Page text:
Derechos are often referred to as inland hurricanes due to the hurricanelike conditions, in terms of ferocious wind and torrential rain, which are spawned by this weather phenomenon.
This term refers to a dangerous type of thunderstorm complex that is at least 240 miles wide, according to the Storm Prediction Center (SPC). These violent severe thunderstorm clusters produce widespread and long-lived, straight-line wind damage.
Wind gusts of greater than 58 mph occur in derechos, but winds may exceed 100 mph, according to the SPC.
Very large hail, widespread flooding and isolated tornadoes can also occur.
"The danger with derechos is that they are not only fast-moving like some tornadoes, but they are widespread, unlike tornadoes," AccuWeather.com Senior Meteorologist Alex Sosnowski said. "They have the potential to do a great deal of damage over a broad area."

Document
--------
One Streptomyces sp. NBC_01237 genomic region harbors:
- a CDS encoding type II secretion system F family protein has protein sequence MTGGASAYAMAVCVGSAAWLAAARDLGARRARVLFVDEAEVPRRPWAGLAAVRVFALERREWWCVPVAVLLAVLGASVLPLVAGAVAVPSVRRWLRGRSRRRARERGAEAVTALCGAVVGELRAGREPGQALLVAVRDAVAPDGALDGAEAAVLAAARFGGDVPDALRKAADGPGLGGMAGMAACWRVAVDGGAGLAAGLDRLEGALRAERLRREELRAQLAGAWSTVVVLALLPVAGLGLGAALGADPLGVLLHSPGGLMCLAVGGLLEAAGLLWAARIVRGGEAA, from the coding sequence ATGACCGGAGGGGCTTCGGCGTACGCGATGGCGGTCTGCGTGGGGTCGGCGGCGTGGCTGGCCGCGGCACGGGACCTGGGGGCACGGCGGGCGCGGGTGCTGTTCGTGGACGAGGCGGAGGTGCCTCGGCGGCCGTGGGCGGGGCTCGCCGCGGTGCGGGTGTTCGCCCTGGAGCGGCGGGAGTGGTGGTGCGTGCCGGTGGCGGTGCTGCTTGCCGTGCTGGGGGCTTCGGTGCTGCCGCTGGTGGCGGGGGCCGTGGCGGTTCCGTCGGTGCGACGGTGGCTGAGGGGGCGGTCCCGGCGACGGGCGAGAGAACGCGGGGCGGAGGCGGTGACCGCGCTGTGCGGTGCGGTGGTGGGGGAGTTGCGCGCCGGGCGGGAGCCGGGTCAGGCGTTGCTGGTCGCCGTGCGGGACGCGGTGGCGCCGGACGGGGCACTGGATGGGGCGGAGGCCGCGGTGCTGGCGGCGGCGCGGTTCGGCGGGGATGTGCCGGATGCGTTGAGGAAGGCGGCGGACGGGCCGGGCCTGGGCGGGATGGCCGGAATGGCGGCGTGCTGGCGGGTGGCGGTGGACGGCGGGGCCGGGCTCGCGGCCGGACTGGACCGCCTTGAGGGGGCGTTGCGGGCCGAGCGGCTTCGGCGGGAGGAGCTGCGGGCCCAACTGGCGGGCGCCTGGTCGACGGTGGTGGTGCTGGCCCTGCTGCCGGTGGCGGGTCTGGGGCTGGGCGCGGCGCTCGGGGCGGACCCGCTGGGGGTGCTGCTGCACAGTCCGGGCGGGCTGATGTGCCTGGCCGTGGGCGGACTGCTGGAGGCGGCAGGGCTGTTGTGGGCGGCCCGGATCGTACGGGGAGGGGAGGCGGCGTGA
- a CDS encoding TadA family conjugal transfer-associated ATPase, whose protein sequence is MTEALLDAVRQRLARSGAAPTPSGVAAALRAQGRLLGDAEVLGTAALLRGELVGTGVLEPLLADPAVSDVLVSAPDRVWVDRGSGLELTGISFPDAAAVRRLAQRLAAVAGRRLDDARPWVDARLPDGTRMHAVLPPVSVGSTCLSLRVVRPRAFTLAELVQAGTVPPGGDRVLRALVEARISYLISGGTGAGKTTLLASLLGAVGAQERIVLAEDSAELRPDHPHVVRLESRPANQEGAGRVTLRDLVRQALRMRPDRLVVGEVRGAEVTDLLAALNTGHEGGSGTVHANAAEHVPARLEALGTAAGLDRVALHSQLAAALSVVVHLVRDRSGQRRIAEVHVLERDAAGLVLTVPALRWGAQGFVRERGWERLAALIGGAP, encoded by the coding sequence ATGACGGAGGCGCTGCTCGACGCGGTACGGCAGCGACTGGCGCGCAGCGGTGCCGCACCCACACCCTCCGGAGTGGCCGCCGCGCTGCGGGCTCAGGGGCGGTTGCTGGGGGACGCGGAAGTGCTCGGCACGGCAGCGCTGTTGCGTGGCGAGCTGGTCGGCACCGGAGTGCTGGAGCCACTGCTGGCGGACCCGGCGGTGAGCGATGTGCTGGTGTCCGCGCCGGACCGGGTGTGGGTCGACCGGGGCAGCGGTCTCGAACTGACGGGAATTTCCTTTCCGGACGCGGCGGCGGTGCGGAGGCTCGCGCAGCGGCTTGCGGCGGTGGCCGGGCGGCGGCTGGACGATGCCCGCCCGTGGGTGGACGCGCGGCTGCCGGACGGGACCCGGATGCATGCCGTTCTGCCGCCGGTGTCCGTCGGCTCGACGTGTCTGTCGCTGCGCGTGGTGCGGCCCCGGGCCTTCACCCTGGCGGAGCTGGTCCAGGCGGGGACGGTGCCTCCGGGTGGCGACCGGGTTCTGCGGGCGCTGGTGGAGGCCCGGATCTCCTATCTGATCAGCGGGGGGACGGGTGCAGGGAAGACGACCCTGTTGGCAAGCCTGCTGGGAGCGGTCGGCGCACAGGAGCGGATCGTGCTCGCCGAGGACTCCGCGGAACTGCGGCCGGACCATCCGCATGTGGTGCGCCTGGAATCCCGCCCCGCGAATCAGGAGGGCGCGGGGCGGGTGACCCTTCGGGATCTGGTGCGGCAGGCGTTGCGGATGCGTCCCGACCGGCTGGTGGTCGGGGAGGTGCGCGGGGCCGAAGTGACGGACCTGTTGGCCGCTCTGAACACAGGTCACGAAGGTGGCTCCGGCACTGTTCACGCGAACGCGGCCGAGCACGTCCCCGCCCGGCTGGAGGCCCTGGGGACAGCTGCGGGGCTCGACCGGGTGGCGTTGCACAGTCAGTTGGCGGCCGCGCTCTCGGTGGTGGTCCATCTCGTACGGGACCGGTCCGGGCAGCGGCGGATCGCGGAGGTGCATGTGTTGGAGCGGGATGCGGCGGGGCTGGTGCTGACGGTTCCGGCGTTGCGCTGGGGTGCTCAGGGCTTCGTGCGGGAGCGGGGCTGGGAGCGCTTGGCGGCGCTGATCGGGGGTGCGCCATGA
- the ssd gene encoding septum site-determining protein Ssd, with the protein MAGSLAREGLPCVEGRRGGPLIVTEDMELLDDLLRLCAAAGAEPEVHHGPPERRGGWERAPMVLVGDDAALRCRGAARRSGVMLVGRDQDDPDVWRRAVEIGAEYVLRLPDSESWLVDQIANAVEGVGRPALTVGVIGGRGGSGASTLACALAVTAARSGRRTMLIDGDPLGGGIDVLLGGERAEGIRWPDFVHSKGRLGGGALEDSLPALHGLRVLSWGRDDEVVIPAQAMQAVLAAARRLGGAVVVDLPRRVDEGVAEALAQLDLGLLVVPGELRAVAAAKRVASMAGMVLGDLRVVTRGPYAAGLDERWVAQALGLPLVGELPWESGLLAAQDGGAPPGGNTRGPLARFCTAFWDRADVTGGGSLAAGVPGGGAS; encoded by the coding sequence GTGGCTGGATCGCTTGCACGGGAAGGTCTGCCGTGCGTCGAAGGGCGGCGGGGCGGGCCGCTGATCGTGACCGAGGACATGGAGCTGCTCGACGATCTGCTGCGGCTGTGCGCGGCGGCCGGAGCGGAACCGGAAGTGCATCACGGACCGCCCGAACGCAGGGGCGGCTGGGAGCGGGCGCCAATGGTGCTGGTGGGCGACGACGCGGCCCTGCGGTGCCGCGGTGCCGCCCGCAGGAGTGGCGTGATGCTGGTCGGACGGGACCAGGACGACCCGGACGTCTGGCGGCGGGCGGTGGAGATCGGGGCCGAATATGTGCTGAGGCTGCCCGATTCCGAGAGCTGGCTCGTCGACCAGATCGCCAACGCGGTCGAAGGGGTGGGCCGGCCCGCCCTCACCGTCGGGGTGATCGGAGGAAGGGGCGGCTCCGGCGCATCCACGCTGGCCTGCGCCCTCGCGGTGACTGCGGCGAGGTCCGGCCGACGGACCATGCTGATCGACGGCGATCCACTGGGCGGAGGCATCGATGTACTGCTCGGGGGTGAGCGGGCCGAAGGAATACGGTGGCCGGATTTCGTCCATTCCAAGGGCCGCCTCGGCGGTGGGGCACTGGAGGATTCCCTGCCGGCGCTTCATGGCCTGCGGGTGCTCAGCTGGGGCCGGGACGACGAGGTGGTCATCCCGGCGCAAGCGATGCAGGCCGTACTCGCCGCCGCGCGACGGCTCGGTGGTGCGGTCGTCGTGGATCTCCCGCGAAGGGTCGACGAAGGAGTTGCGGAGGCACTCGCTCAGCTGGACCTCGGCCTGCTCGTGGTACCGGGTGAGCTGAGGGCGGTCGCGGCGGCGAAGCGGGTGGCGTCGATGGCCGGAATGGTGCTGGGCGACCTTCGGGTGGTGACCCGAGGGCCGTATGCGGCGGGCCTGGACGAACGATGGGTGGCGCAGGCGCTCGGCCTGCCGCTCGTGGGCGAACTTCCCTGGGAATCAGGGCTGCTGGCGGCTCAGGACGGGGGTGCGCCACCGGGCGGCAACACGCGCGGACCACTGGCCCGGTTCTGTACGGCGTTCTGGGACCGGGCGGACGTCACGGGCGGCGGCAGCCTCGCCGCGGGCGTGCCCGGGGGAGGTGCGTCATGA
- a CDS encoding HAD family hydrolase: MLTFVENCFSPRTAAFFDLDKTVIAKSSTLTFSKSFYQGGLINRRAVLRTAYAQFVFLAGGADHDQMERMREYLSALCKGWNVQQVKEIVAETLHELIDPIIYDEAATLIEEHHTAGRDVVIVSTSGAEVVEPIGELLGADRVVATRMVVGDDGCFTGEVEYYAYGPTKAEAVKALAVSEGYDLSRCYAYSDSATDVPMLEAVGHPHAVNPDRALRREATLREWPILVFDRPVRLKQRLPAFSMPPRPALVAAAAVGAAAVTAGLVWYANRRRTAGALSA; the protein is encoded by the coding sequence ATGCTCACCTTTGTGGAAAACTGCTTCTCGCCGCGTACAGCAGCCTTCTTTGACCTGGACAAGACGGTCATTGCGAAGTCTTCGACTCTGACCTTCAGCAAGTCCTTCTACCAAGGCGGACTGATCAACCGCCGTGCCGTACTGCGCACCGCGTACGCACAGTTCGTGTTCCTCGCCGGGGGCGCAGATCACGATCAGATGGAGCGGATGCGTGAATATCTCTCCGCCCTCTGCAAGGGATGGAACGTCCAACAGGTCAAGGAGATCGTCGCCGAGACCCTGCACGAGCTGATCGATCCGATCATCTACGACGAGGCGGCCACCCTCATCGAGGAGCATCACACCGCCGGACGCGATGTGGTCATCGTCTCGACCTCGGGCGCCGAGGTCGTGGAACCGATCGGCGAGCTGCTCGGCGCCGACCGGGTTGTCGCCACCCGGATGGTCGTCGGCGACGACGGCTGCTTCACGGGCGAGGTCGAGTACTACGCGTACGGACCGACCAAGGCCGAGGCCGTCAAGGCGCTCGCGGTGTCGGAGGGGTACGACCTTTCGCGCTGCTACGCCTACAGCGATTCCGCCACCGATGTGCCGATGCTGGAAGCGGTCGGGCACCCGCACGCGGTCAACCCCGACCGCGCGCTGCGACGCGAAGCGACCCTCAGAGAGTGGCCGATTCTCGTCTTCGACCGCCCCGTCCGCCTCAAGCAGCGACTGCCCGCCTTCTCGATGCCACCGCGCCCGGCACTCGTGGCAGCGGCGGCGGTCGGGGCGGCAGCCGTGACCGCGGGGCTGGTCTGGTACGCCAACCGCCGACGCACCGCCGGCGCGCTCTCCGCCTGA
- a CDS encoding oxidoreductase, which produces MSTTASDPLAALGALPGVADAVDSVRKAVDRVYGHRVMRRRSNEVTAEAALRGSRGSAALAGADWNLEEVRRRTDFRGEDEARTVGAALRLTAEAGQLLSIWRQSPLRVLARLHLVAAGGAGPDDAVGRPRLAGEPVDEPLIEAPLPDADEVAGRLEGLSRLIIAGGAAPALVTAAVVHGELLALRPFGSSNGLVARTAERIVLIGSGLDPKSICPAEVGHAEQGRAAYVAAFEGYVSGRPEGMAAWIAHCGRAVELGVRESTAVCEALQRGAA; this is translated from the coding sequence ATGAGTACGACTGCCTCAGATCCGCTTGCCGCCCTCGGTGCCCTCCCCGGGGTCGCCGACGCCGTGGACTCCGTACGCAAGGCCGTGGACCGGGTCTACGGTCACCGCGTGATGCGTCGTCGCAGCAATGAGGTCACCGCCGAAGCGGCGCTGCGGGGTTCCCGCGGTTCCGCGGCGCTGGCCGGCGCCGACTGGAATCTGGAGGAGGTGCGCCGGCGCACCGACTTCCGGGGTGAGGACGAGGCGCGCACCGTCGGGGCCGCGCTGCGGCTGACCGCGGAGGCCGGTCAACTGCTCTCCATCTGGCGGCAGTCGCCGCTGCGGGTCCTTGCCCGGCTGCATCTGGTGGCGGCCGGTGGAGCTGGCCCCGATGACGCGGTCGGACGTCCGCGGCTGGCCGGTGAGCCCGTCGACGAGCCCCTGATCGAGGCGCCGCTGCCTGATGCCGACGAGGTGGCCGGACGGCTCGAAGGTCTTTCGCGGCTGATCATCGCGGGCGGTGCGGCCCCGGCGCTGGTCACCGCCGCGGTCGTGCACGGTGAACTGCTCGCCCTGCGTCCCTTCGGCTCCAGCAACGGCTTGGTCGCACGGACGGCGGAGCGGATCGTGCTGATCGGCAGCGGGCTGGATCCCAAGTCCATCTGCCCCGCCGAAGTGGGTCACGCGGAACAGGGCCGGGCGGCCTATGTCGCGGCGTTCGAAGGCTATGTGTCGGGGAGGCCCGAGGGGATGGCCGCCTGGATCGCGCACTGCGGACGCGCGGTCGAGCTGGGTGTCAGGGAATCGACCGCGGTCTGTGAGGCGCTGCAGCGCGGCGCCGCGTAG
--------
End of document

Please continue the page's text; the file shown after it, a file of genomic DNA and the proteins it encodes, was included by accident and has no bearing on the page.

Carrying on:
Making them even more dangerous, derechos often last well through the night.
"While meteorologists have tools to detect storms including tornadoes and derechos, 24 hours a day, people lose the ability to 'see' severe weather coming at night, other than flashes of lightning," Sosnowski said. "People may sleep through warnings or not hear the storm coming until the last minute."
As derechos unfold, it is important to keep a weather radio nearby to keep aware of severe storm warnings. At night, keep the volume turned up, so you can hear these crucial severe weather warnings.
On June 29, 2012, an infamous derecho slammed a 700-mile swath from the Midwest to the mid-Atlantic. Washington, D.C., was among the cities hit hard by the derecho. Millions of people were without power for a week or more due to the widespread damaging wind gusts, which were higher than 80-90 mph in several communities.
A couple of years prior to the 2012 derecho, another destructive event slammed the Midwest on June 18, 2010. The Chicago area was ransacked by the violent storms. There were 340 wind reports with widespread winds over 70 mph. A couple of tornadoes touched down, and hail up to the size of tennis balls fell from the strongest storms.